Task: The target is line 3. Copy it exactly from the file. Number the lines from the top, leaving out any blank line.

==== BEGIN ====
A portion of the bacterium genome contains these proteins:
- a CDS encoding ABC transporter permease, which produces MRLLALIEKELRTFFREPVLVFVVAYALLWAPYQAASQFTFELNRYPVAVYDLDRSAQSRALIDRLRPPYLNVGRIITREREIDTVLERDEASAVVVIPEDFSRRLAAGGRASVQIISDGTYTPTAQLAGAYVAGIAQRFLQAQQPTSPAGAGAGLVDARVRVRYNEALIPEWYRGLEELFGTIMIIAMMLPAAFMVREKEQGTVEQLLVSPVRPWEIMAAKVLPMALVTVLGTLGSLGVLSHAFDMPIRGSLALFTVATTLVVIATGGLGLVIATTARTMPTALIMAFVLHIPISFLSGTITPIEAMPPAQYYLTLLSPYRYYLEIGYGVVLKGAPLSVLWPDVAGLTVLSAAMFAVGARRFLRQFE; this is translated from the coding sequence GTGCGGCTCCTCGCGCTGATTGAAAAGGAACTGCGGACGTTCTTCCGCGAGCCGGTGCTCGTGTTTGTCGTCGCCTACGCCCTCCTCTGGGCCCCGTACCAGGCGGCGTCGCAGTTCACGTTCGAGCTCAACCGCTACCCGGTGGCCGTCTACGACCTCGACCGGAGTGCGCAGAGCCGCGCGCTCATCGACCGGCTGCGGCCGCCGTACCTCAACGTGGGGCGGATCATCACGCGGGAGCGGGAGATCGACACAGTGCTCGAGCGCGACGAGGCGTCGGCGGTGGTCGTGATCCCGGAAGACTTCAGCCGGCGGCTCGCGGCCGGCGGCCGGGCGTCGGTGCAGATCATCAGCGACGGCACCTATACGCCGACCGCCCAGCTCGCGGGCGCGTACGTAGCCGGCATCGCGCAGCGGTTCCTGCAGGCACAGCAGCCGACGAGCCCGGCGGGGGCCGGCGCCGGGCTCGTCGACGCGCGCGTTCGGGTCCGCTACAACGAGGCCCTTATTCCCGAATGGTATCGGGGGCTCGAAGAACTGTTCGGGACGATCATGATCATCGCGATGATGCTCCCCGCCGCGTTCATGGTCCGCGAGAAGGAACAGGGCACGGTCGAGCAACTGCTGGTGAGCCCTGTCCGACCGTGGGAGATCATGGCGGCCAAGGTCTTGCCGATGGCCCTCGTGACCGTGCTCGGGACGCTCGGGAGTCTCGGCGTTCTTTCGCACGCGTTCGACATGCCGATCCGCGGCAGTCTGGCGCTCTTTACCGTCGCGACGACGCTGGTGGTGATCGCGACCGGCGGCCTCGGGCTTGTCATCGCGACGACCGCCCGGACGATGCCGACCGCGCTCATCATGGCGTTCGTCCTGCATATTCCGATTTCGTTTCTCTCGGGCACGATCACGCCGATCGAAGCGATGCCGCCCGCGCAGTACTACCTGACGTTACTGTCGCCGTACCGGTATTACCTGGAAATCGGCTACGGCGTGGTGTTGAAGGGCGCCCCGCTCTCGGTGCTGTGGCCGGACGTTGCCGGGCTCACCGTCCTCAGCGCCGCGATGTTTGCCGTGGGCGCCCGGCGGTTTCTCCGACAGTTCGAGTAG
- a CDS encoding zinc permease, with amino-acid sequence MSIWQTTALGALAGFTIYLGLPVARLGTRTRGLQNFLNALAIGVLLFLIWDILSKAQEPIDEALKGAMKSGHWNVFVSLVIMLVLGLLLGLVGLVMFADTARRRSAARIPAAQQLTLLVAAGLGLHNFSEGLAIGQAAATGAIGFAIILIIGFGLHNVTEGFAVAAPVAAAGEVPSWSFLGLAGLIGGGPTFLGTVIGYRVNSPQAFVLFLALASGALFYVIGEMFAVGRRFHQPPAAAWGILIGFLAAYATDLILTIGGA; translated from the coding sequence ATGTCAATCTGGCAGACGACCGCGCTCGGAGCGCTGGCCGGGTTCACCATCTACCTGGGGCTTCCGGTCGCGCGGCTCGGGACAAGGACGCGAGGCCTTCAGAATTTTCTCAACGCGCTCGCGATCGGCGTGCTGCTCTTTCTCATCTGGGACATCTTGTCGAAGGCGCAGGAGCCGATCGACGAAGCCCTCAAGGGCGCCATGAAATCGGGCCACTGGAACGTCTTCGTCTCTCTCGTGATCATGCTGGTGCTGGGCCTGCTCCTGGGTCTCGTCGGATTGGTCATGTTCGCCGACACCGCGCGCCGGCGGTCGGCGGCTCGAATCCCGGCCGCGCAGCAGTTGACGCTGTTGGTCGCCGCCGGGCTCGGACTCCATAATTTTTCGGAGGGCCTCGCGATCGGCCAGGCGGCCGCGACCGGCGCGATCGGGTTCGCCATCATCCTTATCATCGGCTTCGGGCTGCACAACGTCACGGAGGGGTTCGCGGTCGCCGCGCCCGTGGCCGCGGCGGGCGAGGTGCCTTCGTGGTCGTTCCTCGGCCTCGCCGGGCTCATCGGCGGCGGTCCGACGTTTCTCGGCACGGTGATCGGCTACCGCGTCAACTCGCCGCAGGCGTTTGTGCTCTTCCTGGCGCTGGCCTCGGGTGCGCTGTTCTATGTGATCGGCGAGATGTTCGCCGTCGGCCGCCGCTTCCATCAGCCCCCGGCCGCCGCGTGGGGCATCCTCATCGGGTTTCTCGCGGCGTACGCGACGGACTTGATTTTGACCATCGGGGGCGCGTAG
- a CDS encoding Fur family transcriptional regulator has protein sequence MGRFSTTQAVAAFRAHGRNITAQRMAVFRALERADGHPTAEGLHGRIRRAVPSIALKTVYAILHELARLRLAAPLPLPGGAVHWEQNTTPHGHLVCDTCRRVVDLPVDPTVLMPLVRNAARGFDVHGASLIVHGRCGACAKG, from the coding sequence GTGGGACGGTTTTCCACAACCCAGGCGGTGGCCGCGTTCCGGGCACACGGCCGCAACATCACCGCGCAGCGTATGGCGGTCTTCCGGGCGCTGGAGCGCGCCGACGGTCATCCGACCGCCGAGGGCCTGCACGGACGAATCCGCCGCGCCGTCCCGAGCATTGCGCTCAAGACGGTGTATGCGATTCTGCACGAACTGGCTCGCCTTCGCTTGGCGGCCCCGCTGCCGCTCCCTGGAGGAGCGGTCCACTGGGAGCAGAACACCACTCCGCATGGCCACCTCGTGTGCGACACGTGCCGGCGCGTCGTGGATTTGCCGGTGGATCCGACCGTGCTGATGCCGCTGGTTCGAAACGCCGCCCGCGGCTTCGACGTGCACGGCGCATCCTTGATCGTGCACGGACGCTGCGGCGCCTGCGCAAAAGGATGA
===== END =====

- a CDS encoding zinc permease, with amino-acid sequence MSIWQTTALGALAGFTIYLGLPVARLGTRTRGLQNFLNALAIGVLLFLIWDILSKAQEPIDEALKGAMKSGHWNVFVSLVIMLVLGLLLGLVGLVMFADTARRRSAARIPAAQQLTLLVAAGLGLHNFSEGLAIGQAAATGAIGFAIILIIGFGLHNVTEGFAVAAPVAAAGEVPSWSFLGLAGLIGGGPTFLGTVIGYRVNSPQAFVLFLALASGALFYVIGEMFAVGRRFHQPPAAAWGILIGFLAAYATDLILTIGGA; translated from the coding sequence ATGTCAATCTGGCAGACGACCGCGCTCGGAGCGCTGGCCGGGTTCACCATCTACCTGGGGCTTCCGGTCGCGCGGCTCGGGACAAGGACGCGAGGCCTTCAGAATTTTCTCAACGCGCTCGCGATCGGCGTGCTGCTCTTTCTCATCTGGGACATCTTGTCGAAGGCGCAGGAGCCGATCGACGAAGCCCTCAAGGGCGCCATGAAATCGGGCCACTGGAACGTCTTCGTCTCTCTCGTGATCATGCTGGTGCTGGGCCTGCTCCTGGGTCTCGTCGGATTGGTCATGTTCGCCGACACCGCGCGCCGGCGGTCGGCGGCTCGAATCCCGGCCGCGCAGCAGTTGACGCTGTTGGTCGCCGCCGGGCTCGGACTCCATAATTTTTCGGAGGGCCTCGCGATCGGCCAGGCGGCCGCGACCGGCGCGATCGGGTTCGCCATCATCCTTATCATCGGCTTCGGGCTGCACAACGTCACGGAGGGGTTCGCGGTCGCCGCGCCCGTGGCCGCGGCGGGCGAGGTGCCTTCGTGGTCGTTCCTCGGCCTCGCCGGGCTCATCGGCGGCGGTCCGACGTTTCTCGGCACGGTGATCGGCTACCGCGTCAACTCGCCGCAGGCGTTTGTGCTCTTCCTGGCGCTGGCCTCGGGTGCGCTGTTCTATGTGATCGGCGAGATGTTCGCCGTCGGCCGCCGCTTCCATCAGCCCCCGGCCGCCGCGTGGGGCATCCTCATCGGGTTTCTCGCGGCGTACGCGACGGACTTGATTTTGACCATCGGGGGCGCGTAG